Holden, S. (2014) ‘Intermediate Python’ (O’Reilly Media Inc; Sebastopol; California)

Intermediate_PythonThis is the second installment in the video series on Python programming released by O’Reilly Media. The course ‘Intermediate Python – Practical Techniques for Deeper Skill Development’ is presented by Steve Holden, an experienced programmer with 20+ years experience in Python programming. The course is aimed at programmers that “know some Python but not too much” and who “want to increase” their “level of competence and broaden the range of tasks” that they “can undertake” (cf. Video 2).

Unlike the previous video series by Jessica McKellar, there is no thread between lessons. None of the topics explored in the 32 videos/chapters are connected except in that they are topics relating to Python. The series consists of 25 core videos, 2 introductory videos, 1 video dedicated to closing the course, 1 video on how to use the Internet to search for Python-related code or help files; and 3 extraneous videos (1 about a poem, 1 on a cartoon series and the other on the import-this module).

Of the 25 core videos I felt only 11 were satisfactory; most were poorly presented and repetitive. In my opinion the entire video series would have been better presented as a book with explanatory text. Using videos to work through a list of examples of how certain functions or methods work is both ineffective and tedious. The series would have done better to show how these functions and methods could be used in a number of simple programs, providing context and connectivity between lessons.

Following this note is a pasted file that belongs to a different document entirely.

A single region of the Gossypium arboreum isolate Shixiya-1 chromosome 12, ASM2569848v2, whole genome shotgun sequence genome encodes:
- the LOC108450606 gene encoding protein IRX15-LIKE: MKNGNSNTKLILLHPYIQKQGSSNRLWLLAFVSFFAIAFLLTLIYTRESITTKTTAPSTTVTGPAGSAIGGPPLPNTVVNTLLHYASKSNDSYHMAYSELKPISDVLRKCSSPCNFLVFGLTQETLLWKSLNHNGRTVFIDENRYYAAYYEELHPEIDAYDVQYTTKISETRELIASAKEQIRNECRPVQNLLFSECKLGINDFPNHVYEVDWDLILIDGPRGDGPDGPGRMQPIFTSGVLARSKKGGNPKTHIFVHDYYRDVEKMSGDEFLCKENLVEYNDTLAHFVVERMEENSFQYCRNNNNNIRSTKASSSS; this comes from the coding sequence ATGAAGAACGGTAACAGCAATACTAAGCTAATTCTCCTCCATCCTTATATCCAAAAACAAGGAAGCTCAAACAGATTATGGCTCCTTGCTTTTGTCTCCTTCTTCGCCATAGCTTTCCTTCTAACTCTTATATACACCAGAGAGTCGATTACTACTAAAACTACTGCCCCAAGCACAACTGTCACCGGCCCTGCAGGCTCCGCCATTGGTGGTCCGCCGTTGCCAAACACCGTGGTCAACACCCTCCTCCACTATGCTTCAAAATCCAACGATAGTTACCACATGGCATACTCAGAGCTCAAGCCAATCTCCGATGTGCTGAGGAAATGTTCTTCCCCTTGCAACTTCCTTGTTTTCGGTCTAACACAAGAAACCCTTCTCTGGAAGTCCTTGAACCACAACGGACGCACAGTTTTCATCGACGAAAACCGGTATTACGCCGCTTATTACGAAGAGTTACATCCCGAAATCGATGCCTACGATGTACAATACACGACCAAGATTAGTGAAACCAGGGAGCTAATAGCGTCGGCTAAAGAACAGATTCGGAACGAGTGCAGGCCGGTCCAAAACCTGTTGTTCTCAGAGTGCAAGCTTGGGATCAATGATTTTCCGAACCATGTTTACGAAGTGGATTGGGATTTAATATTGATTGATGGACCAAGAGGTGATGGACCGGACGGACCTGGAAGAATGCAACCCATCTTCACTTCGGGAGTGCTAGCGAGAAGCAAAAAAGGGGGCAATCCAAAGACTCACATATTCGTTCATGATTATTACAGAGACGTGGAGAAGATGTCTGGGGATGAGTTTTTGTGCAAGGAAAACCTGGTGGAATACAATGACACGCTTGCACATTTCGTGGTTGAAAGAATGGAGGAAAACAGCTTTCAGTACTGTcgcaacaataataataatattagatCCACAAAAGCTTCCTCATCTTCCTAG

In summary, I do not believe that the video series achieves it’s stated objective of broadening the “range of tasks” the reader would be able to undertake. The video series is just a random set of facts and techniques presented out of context. If you don’t understand when particular techniques should be used you will not get much from the overviews provided. I am finding it hard to justify more than 2 out of 5 for this video series and would not recommend it to a friend.

Some technical points worth noting are listed here for thoroughness:

  • Chapter 2 introduces iPython as Steve’s preferred console but neglects to explain to the viewer how to get the HTML console installed and working on their machine. Steve also discusses the GitHub repository for the course’s notebooks but again neglects to explain to the user how this repository can be cloned. Considering the skill level of the target audience this information should be provided.
  • In Chapter 12, Steve when discussing sqlite’s use of SQL states that it “leaves a little bit to be desired” but is “perfectly good for practice” (cf. 3:14). I personally have a problem with such derogatory statements that are not supported by suitably authoritative evidence.
  • In Chapter 20 the video stops before Steve has finished speaking.

My Rating

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